Asked to explain why it should be bad to have less of a bad thing like inflation, Wessel first responded: “I mean it sounds appealing, prices going down, people paying less at the store. But when inflation is low that means wages are going up very slowly too. That's of course not very popular.“ This sort of answer would earn an undergraduate a poor grade from any instructor who emphasizes the distinction between real and nominal variables. Workers should not applaud rising nominal wages per se; what matters for them is their real wages. When inflation is low, so too are nominal wage increases ordinarily. But that says nothing about the path of real wages, which in the long run are not determined by monetary policy.
Wessel continued: "There are a couple of problems with too little inflation. It can be a symptom of a lousy economy, one in which demand for goods and services and workers is anemic."
A key word here is symptom. A condition that can be a symptom of a problem is not the problem itself, and can also appear under healthy conditions. Wessel failed to note that low inflation need not be a symptom of a lousy economy, because he spoke only of variation in the aggregate demand for goods and services. Low inflation (or even deflation) can instead be the benign result of abundant growth in the real supply of goods and services. Under the gold standard, as Atkeson and Kehoe (2004) have reported, periods of lousy economy (recession) were not more common during deflation periods, nor vice-versa.
If the Fed were today targeting the path of nominal income, because the growth rate of nominal income is the sum of the inflation rate and the real income growth rate, low inflation would be a sign of a healthy economy with high real economic growth. Thus Wessel would have provided a more accurate analysis if he had spoken of problems with growth in nominal aggregate demand being weaker than anticipated, not inflation being below its target. (In terms of dynamic AD-SRAS analysis, unexpectedly low growth in AD moves the economy below the natural rate of output.)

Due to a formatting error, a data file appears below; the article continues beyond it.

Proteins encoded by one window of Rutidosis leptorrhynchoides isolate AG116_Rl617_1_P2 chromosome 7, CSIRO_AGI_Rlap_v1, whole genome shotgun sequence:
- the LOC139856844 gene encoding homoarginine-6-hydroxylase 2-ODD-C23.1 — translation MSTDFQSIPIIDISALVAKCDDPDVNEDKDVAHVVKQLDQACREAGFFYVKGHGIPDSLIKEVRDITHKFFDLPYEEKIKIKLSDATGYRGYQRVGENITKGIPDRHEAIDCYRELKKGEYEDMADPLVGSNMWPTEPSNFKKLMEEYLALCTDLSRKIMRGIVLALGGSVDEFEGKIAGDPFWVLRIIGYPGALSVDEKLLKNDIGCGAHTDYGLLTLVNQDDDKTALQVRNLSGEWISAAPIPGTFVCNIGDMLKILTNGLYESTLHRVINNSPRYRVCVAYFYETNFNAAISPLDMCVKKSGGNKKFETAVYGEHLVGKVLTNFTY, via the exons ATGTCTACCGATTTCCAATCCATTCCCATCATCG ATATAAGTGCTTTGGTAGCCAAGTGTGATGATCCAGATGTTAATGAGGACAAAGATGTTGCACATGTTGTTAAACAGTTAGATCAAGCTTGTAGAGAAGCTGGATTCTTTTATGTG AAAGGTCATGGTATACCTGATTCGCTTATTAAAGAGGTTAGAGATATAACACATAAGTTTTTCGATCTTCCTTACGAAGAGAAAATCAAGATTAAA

Wessel’s second concern is harder to interpret favorably. Low inflation, he said, "can make it hard for the Fed to spur borrowing because it's hard for them to get the interest rate below the inflation rate." Two responses: (a) The Fed should not be trying to “spur borrowing.” Fed efforts to spur borrowing helped to fuel the housing bubble. (b) The Fed is not in fact currently finding it hard to get the interest rate below the inflation rate. The interest rate on 1-year T-bills has been below the CPE inflation rate for more than four years, since 2009’s dip into deflation (in that case due to weak demand for goods following the financial crisis).
Wessel went on the cite the problem of rising real debt burdens in deflation. That can indeed be a problem in an unanticipated deflation (Wessel never distinguished anticipated from unanticipated), but again, only to the extent that the deflation is driven by unexpectedly weak aggregate demand growth and not by robust aggregate supply growth. In the latter case, borrowers have more real income with which to repay.
In his answer to the interviewer’s last question, Wessel declared: “So it used to be that economists believed that a central bank can always create inflation by printing more money. But lately it's been -seems harder to do that than the textbooks had told us.” But what is the evidence that expanding the stock of money does not still generate inflation the way the old textbooks tell us? Surely not the experience of the Fed undershooting its target of 2.0% growth in the PCE by 0.4%, which only implies that the broad money growth rate was 0.4% lower than the rate that would have hit the target. Fortunately or unfortunately, it remains the case that the Fed can always raise the PCE inflation rate by engineering a higher rate of broad money growth, just as the textbooks explain.
By the way, today’s announced number for the May CPI raises year-over-year CPI inflation to 2.1%. The increase of 0.4% over April’s CPI, compounded twelve-fold, implies an annual rate of 4.9%. At this rate the “problem” of an undershooting PCE-deflator inflation rate will be “solved” before long.
(HT to David Boaz)